Keywords: Pandemic

  • INTERNATIONAL

    Salvaging the shipwreck

    • Stephen Minas
    • 18 January 2022

    During his December journey to the eastern Mediterranean nations of Cyprus and Greece, Pope Francis drew attention to the conditions for irregular migration that result in thousands drowning at sea and many more languishing for years in camps. The International Organization for Migration records 23,150 missing migrants in the Mediterranean since 2014.

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  • ARTS AND CULTURE

    Our hopes and fears for 2022

    • Barry Gittins
    • 14 January 2022

    We’ve been in a pressure cooker, these past two years. More than a score of historians had memorably described 2020 as the sixth-most ‘stressful year ever’. Predictions and speculations look ahead; I looked at the past trends of the past two years and make these humble observations. With the stage set for dire times, here are six trends to look for in 2022. Here’s hoping.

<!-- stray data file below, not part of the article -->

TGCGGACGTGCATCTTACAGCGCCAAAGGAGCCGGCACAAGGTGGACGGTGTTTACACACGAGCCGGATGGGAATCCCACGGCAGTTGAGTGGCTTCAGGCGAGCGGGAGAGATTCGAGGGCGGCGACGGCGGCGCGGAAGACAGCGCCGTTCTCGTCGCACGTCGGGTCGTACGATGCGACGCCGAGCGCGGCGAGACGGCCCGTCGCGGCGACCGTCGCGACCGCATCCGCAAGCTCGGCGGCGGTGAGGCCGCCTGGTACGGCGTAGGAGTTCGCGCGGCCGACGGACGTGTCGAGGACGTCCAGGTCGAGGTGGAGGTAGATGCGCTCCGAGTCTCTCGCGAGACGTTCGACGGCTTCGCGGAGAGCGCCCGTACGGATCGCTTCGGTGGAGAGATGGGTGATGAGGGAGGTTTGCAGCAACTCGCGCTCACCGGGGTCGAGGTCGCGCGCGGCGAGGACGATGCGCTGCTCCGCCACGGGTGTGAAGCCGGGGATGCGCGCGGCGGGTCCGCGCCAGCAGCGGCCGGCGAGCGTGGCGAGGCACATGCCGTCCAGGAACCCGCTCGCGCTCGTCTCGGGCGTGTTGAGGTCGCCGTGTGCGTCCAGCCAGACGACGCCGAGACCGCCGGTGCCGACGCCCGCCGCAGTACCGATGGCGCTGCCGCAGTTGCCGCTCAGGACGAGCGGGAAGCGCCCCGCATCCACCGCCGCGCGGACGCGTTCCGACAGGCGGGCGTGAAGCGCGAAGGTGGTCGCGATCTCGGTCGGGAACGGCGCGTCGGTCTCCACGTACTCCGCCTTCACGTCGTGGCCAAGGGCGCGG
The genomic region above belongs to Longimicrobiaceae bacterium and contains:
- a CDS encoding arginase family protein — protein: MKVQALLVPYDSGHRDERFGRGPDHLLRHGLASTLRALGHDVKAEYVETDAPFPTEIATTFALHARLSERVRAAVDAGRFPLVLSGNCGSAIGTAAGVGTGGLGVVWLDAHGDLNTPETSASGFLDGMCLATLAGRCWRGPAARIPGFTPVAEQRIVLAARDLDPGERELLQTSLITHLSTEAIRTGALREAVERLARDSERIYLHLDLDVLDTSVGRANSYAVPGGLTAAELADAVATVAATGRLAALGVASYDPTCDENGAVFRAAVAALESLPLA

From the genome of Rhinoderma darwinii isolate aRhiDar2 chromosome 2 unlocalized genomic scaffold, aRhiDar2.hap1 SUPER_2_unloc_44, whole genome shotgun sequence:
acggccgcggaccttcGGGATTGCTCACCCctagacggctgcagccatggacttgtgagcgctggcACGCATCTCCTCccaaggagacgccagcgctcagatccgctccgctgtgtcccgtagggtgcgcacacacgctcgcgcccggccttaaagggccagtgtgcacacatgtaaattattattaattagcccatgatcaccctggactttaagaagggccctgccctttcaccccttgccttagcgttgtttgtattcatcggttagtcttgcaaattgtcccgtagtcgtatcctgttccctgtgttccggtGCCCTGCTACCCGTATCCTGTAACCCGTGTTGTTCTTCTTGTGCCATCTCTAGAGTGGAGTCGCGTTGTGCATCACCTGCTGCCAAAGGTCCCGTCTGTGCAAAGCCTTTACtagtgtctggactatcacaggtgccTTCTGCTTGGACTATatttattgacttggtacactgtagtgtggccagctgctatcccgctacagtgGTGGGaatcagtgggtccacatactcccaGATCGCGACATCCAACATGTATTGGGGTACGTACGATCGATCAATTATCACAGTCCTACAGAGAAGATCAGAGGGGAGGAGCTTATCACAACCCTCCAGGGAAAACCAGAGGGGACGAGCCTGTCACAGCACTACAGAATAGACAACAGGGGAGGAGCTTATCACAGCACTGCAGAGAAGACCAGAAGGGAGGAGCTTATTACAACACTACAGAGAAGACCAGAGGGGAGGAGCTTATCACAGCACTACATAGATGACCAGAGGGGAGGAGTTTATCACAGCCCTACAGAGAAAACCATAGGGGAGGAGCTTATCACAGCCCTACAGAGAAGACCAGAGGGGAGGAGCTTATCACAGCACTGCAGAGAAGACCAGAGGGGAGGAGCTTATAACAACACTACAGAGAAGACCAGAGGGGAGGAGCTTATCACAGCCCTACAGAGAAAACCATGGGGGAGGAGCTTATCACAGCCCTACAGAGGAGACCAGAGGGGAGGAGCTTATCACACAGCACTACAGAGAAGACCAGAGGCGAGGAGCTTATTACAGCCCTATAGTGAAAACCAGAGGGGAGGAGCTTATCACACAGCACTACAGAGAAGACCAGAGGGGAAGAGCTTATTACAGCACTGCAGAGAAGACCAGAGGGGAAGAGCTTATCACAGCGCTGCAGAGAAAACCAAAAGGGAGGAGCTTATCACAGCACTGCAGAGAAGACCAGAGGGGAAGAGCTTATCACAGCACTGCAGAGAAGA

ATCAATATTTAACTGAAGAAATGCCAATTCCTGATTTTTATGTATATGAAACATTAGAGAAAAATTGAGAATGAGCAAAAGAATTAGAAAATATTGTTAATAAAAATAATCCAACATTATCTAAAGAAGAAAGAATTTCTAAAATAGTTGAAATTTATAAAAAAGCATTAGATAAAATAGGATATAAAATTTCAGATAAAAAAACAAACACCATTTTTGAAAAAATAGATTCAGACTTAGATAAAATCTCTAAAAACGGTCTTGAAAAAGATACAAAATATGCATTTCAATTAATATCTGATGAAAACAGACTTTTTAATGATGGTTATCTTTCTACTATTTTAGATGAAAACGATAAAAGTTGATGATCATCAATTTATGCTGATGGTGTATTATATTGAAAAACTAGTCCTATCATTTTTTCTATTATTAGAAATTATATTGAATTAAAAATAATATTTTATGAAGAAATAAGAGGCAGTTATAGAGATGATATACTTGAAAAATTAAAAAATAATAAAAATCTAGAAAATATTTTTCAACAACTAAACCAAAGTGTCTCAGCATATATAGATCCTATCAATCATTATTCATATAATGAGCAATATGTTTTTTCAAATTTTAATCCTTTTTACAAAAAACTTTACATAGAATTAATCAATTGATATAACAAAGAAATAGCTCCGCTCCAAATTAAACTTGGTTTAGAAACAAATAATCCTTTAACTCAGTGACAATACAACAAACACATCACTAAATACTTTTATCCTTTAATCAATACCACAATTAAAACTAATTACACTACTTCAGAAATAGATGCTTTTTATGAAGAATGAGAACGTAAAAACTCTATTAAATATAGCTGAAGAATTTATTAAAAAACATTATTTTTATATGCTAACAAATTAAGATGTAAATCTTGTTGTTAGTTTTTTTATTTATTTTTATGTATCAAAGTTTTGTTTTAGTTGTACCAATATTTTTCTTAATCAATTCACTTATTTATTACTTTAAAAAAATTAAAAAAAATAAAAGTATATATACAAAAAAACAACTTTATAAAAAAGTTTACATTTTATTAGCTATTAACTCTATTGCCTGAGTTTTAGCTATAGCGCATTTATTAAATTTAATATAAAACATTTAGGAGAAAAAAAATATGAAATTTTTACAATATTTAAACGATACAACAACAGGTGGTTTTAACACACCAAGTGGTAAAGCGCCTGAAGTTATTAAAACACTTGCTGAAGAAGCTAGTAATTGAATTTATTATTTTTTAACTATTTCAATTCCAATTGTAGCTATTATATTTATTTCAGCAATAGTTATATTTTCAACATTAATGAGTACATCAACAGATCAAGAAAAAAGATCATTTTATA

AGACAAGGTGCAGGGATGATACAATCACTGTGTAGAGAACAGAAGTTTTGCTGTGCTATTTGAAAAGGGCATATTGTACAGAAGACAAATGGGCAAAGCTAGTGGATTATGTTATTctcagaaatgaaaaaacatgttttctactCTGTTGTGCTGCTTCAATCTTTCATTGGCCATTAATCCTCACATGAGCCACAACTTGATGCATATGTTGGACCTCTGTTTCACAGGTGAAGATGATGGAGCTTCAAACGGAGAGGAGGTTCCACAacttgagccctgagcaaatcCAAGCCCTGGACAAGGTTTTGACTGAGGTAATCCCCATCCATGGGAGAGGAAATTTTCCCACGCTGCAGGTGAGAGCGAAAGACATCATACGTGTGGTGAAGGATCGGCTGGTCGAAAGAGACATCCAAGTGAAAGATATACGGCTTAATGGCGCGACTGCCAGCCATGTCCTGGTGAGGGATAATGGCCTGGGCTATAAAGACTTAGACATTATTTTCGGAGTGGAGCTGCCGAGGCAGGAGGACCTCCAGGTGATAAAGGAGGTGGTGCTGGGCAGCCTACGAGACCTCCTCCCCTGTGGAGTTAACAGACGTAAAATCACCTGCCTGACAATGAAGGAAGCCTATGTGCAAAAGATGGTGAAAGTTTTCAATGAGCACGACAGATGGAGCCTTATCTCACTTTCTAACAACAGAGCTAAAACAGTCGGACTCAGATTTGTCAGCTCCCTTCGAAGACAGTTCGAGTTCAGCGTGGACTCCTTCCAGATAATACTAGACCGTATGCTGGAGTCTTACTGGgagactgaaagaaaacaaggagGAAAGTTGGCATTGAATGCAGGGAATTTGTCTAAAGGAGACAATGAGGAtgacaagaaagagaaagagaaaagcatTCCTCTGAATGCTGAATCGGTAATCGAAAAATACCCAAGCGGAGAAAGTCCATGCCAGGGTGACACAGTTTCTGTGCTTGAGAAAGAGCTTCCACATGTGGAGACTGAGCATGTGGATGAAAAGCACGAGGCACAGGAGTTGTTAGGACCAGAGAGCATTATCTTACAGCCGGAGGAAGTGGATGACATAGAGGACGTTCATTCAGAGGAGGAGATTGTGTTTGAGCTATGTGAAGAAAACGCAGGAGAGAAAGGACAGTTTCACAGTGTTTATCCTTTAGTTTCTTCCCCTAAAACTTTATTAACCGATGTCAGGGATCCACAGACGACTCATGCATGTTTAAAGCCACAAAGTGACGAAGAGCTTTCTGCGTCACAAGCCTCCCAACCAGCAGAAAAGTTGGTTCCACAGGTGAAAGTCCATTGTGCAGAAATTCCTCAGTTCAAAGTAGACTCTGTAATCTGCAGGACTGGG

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  • RELIGION

    Best of 2021: Atheists and God cancellers

    • Michael McGirr
    • 11 January 2022

    I must have time on my hands. I have been thinking about the difference between atheists and God cancellers. I love my atheist friends, of whom I am blessed with many. I relish the existential grist of our talks, the deep sense of substance and mutual respect. I also love the constant jokes. We keep each other honest. I enjoy a rich engagement with the history of thought and I believe we ennoble each other through the kind of trust that is prepared to talk about things that are off limits to others.